India postponed until next week a test-firing of its indigenously built Agni II ballistic nuclear capable missile due to a technical glitch.
The two-stage surface-to-surface missile was to be tested by its Strategic Forces Command from Wheeler Island off the Bay of Bengal on Monday, a report in the Indian Express newspaper said.
“But we had to postpone the test due to technical problems,” Avinash Chander, director of the Agni missile program, said.
The day next week for the launch is not decided, said Chander, who gave no reason for the failure.
But previous missile failures have been blamed on guidance problems.
There also were doubts about continuous rainfall in Balasore near the test-firing range over the past three days.
India has a checkered history of launching indigenously built missiles, including the Agni I, II and III weapons.
The basic Agni series includes the single-stage 450-mile range Agni I, already inducted into service, and the two-stage Agni II and III models.
The 1,200-mile range Agni II was inducted into the army in 2004 and still is undergoing test-firings. The 65-foot missile weighs around 17 tons and can carry a 1-tonne payload.
The 2,000-mile range Agni III is in the last stages of development.
The solid-propellant Agni series of ballistic missiles are manufactured by Bharat Dynamics, one of India’s major manufacturers of munitions and missile systems founded in 1970 in Hyderabad, Andhra Pradesh.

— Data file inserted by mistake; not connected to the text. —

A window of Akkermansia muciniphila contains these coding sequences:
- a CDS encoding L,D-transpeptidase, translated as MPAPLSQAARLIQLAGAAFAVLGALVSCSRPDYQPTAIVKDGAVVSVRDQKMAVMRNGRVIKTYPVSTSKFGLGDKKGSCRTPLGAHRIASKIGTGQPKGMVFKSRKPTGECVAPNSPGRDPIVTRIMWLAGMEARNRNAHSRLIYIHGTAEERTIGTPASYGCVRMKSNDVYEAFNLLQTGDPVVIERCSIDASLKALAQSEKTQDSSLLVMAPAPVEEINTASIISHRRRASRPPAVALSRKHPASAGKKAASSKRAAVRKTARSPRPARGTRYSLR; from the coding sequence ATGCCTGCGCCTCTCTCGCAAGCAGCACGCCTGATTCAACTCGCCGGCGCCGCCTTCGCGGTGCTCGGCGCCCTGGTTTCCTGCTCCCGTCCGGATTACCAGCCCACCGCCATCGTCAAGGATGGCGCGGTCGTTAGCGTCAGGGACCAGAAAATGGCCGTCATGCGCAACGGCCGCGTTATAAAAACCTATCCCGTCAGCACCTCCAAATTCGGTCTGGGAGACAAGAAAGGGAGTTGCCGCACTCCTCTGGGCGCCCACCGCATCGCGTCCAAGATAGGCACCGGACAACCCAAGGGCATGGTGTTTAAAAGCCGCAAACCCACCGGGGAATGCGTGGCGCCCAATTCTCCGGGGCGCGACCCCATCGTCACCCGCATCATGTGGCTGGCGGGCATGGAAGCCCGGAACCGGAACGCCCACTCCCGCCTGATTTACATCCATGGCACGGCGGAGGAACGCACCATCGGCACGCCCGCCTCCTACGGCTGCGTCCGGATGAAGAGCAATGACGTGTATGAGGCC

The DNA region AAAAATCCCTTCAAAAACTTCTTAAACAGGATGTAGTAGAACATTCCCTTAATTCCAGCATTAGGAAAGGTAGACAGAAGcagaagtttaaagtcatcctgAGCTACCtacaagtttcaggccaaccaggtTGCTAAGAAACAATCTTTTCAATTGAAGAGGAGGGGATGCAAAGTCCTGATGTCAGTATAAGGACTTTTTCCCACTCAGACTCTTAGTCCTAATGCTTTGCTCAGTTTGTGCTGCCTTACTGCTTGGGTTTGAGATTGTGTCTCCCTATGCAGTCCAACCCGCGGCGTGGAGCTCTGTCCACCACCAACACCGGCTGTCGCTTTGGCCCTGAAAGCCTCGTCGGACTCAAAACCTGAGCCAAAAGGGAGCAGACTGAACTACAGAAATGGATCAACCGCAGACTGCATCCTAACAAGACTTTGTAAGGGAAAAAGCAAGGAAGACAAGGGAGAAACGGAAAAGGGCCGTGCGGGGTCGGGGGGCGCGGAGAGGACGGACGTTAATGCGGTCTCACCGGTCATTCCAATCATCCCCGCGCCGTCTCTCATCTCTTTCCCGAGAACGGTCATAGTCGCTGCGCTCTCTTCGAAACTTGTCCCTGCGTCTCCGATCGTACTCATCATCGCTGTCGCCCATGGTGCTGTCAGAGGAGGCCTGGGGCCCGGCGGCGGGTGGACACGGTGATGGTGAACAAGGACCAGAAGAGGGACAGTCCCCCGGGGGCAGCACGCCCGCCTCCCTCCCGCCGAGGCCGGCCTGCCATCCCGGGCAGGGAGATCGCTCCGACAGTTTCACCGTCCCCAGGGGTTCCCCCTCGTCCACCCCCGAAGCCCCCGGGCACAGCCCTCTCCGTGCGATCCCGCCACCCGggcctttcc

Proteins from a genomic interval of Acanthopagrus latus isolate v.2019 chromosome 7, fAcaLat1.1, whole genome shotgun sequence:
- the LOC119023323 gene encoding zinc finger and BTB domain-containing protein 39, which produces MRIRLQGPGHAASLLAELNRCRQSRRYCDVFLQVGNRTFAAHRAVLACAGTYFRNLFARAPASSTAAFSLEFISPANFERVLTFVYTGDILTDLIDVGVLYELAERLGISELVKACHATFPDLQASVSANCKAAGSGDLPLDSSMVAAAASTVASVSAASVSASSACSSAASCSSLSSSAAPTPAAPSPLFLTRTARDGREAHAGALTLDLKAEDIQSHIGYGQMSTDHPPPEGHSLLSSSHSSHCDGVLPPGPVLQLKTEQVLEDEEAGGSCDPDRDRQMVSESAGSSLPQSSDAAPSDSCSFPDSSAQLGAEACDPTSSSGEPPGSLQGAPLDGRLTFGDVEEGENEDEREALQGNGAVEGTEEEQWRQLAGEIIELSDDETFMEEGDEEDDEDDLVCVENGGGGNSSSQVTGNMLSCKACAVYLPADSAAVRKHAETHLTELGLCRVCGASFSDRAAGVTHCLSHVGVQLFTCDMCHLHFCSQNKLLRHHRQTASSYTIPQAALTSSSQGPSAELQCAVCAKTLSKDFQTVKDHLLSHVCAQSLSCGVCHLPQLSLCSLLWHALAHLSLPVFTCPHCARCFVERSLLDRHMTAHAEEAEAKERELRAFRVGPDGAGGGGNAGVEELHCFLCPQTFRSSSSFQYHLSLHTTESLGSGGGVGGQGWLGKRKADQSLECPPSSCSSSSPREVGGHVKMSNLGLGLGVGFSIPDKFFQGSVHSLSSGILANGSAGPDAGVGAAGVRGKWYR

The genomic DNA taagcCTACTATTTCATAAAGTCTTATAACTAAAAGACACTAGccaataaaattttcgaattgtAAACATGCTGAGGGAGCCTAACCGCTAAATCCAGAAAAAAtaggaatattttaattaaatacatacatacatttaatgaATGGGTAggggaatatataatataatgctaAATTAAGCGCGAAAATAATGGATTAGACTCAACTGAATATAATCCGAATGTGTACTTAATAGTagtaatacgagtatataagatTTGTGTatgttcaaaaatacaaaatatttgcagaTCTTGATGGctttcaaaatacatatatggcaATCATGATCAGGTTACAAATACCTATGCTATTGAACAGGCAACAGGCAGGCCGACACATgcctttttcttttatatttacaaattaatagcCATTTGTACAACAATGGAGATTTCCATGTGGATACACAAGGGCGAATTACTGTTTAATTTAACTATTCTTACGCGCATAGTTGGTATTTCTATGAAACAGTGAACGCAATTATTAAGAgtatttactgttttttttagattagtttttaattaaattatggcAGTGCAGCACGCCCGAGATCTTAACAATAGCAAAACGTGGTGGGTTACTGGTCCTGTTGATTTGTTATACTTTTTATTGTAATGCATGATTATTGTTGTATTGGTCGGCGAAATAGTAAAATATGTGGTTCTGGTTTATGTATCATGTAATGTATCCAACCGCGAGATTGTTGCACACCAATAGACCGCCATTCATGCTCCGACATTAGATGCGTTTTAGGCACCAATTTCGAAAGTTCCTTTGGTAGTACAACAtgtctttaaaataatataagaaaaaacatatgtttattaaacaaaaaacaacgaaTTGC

Bharat Dynamics also manufactures India’s Konkurs anti-tank missile.
Agni-II has been developed by Advanced Systems Laboratory along with other laboratories under the government-backed Defense Research and Development Organization.
India’s main missile test launch center is Wheeler Island — just over 1 mile long and 6 miles off the country’s east coast in the Bay of Bengal and about 90 miles from Bhubaneshwar, the capital city of Orissa state.
It was from Wheeler Island that Agni III, with a range of just over 2,000 miles, was successfully test-launched from a mobile launcher in February last year.
During a test launch the following month, a Prithvi missile veered off its path, failing to reach its required altitude of around 70 miles. It climbed to around 45 miles before tumbling back into the Bay of Bengal.
Then in September, the DRDO acknowledged guidance problems that caused a failure in another Prithvi missile test launch. The surface-to-surface missile remained on the launch pad during a trial in Chandipur, Orissa.
The short-range, 4.6-tonne nuclear-capable missile became enveloped in orange smoke and the launch was aborted, officials from the DRDO said at the time.
“The failure to lift Prithvi II was due to a snag either in the main missile or the sub-system, including the launcher,” a DRDO spokesman said.